Sabine Herlitschka and Jean-Luc di Paola-Galloni explain the importance of supporting R&D in the Electronic Components and Systems (ECS) sector for the future of European industry
By 2020, Electronic Components and Systems (ECS) will enable around 50% of European GDP, much of this driven by trends in smart mobility, mobile communications and Industry 4.0. It’s a telling figure, pointing to where the heart of Europe’s industrial future lies – in ECS-based digital technologies. This digital industrial landscape will be key to European competitiveness and jobs. It will also determine Europe’s ability to maintain its societal model, specifically its sovereignty, values and quality of life. As the European Commission designs Horizon Europe, the next European research and innovation (R&I) framework, joint strategy, funding and implementation of advances in ECS have never been more important.
When the European ECS community meets at EFECS 2018 (European Forum for ECS) in November in Lisbon, Portugal (for which SciTech Europa is acting as a media partner), it will discuss Research, Development and Innovation (RD&I) strategy against a backdrop of a changing industrial landscape. Increasingly, most of the economic value of in a huge array of products, from cars to medical devices, is now embodied in electronic components and systems (integrated combinations of hardware and software).
Economic and societal impacts
Sabine Herlitschka, CEO of Infineon Technologies Austria AG and chair of the ECSEL Joint Undertaking (JU) Governing Board, said: “The electronics industry makes a significant contribution to global GDP. In 2017, the global semiconductor industry was worth some US$400bn [~€345.9bn]; this in turn contributed to a worldwide electronics market valued at $2,000bn. And we can expect this to grow significantly. I’m convinced that the figure of 50% of European GDP based on ECS-enabled technologies is a conservative estimate.”
This growth is being driven by ever-greater digitalisation, and technological revolutions in areas such as the Internet of Things (IoT), big data, artificial intelligence (AI), new computing paradigms and robotics. Moreover, as digitalisation advances, the global community is turning to electronic components and systems to tackle the major societal, economic and environmental challenges of our age.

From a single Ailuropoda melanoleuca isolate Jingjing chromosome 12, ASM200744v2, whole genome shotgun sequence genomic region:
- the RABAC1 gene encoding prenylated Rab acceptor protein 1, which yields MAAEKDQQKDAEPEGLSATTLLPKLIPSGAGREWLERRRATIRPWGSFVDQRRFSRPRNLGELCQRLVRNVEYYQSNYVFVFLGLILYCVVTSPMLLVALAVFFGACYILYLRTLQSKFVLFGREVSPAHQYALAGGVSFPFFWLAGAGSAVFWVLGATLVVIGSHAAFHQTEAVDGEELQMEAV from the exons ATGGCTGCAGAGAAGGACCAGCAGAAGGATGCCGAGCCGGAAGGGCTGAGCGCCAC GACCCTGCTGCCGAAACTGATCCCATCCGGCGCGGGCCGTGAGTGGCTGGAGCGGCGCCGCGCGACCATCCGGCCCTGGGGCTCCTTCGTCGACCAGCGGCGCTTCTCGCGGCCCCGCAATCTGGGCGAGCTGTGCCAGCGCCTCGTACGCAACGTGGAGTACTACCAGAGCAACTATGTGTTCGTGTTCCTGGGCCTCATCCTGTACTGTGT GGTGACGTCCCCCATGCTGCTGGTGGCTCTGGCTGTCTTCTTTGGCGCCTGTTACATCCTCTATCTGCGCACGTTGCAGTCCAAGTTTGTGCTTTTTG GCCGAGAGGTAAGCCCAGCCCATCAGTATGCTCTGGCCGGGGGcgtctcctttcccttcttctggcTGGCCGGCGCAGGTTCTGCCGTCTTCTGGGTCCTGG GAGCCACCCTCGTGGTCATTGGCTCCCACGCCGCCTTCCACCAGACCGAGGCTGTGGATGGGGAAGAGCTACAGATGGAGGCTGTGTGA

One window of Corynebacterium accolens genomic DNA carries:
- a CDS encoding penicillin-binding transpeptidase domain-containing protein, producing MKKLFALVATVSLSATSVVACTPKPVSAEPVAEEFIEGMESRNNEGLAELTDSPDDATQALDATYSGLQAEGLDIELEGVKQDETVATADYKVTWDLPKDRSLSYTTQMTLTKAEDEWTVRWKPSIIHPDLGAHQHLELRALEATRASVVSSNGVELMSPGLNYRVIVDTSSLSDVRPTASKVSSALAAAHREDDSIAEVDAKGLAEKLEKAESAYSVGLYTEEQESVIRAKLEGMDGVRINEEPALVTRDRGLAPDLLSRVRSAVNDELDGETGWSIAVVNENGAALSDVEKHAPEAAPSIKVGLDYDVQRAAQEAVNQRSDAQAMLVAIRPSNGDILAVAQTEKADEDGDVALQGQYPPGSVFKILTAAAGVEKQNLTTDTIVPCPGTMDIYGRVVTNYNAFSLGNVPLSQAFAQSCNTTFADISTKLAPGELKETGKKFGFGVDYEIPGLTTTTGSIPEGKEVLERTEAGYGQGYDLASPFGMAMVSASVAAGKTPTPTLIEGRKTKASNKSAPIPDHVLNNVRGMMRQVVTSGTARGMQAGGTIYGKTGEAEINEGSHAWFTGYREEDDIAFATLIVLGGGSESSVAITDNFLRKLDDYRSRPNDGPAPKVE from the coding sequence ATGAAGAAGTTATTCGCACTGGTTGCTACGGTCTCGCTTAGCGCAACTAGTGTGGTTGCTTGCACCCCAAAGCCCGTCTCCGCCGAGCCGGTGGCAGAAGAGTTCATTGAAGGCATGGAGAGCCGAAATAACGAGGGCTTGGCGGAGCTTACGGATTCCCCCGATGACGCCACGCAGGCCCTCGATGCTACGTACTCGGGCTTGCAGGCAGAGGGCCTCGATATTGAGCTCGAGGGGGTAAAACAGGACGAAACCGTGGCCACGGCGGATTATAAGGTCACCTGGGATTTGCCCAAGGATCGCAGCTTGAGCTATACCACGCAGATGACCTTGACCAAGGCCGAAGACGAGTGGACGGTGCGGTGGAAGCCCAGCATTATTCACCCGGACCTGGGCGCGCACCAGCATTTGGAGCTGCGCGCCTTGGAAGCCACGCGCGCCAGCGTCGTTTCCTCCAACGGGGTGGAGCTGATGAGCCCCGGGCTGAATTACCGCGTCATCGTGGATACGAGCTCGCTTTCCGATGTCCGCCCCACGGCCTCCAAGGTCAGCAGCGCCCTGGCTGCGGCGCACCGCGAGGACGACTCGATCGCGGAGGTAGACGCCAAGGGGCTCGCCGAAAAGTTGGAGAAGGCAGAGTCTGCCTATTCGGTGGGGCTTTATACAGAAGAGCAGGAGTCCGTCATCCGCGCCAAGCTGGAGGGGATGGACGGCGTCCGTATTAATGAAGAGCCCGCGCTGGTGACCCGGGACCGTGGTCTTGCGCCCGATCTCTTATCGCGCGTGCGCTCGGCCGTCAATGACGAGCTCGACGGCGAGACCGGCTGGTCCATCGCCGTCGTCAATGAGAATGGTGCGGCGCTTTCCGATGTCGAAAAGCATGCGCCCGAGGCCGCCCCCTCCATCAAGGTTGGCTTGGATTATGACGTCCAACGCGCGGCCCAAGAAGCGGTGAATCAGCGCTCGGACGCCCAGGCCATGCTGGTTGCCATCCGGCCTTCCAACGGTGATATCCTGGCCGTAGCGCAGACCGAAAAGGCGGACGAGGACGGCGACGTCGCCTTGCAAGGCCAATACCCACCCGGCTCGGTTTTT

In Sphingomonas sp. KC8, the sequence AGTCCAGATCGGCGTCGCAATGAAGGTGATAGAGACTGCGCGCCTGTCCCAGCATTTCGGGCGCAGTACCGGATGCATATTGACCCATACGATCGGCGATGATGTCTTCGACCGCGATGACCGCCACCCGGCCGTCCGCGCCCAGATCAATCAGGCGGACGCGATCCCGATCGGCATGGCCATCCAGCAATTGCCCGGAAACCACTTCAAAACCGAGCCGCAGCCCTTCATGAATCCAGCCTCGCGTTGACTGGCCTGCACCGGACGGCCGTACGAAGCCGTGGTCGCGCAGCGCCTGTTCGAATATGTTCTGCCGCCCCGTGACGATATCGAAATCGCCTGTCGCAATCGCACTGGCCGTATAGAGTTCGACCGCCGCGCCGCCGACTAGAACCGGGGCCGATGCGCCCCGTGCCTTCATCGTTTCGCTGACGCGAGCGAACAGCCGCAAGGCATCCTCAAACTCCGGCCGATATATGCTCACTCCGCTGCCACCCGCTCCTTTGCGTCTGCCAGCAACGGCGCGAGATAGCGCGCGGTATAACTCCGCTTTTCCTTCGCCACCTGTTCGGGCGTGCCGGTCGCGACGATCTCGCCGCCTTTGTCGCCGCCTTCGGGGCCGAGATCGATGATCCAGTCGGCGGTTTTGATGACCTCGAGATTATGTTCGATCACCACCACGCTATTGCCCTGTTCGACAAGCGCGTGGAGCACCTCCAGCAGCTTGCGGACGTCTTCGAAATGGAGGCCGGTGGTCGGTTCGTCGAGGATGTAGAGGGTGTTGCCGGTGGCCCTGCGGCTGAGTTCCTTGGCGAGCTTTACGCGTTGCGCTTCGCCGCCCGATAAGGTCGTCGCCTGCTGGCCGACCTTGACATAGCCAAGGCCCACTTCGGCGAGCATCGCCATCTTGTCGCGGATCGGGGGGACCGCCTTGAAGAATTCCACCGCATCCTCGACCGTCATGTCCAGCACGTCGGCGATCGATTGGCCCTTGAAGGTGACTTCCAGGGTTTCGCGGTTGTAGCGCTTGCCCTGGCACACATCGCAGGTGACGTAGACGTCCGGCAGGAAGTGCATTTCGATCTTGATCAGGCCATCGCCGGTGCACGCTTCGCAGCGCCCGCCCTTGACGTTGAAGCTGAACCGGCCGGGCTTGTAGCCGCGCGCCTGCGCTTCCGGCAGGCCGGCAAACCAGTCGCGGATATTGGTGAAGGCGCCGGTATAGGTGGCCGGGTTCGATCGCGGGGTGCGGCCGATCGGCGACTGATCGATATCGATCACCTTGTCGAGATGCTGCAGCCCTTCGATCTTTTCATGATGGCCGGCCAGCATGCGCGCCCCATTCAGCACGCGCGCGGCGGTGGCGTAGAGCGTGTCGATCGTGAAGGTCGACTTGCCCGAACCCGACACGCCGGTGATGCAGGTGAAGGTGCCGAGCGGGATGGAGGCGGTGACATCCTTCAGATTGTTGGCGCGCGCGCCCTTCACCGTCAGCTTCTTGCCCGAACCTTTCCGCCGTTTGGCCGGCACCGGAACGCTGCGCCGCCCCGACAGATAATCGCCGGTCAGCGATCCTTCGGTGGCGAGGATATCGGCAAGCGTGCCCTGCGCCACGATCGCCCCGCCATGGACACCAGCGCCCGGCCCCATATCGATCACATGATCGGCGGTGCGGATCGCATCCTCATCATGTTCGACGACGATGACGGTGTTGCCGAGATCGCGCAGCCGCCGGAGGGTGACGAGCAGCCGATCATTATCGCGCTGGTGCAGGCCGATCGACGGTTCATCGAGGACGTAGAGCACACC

“One key application is energy efficiency and the de-carbonisation of energy supplies. There’s still much to do. Even today, 80% of global energy consumption comes from fossil sources,” Herlitschka said.
Jean-Luc di Paola-Galloni, corporate vice-president for sustainability and external Affairs at Valeo who is also the president of ARTEMIS-IA and head of the ECSEL JU Private Members Board, added: “In automotive and mobility, de-carbonisation and hence electrification is a major trend, along with new business models like connected, electric car-sharing. Because of the progressive introduction of big data and AI, similar major shifts are taking place in other digital applications as well – look at healthcare, where there’s growing focus on prevention and reducing the need for hospital stays.”
Industry and manufacturing themselves are being revolutionised by digital technologies. The ‘Industry 4.0’ transformation is set to boost productivity, quality and flexibility, while creating new kinds of jobs better suited to human talents and capacities.
New industrial landscape
Worldwide, digitalisation is creating a new industrial landscape that traditional industry will need to cope with. “It comes at a time when governments are applying the lessons of the 2008 financial crisis, which showed that countries with the strongest industrial bases were proportionally less affected. Consequently, many governments now see industrial growth as key to national resilience and security, as well economic prosperity,” says Herlitschka.
In the USA, this is reflected in its ‘America First’ policy and growing protectionism, along with increased scrutiny of foreign investment on national security grounds. At the same time, the US’s culture of innovation and investment have led to flourishing research in strategic domains such as AI – the US has more AI companies and AI-related patents than any other country.
Likewise in Asia, massive corporate wealth and governmental funds are flowing into ECS-related research and innovation. Currently, China is investing $150bn to build world-leading competencies in all key areas of the semiconductor industry by 2030. It is also developing one of the world’s largest AI applications in its ‘social credit’ database that will rank every citizen on the basis of fiscal and government fiscal information by 2020.
“This isn’t just an economic revolution. These new industrial realities are becoming the drivers of political and cultural competition as well. Companies such as Google, Amazon and Alibaba illustrate how technological strength now translates into global impact and influence,” Herlitschka explained.
Building on Europe’s strengths
For Europe, this new landscape presents opportunities, internally and in global export markets – from the strong economies of the USA, China and South East Asia, to a rapidly-growing Africa.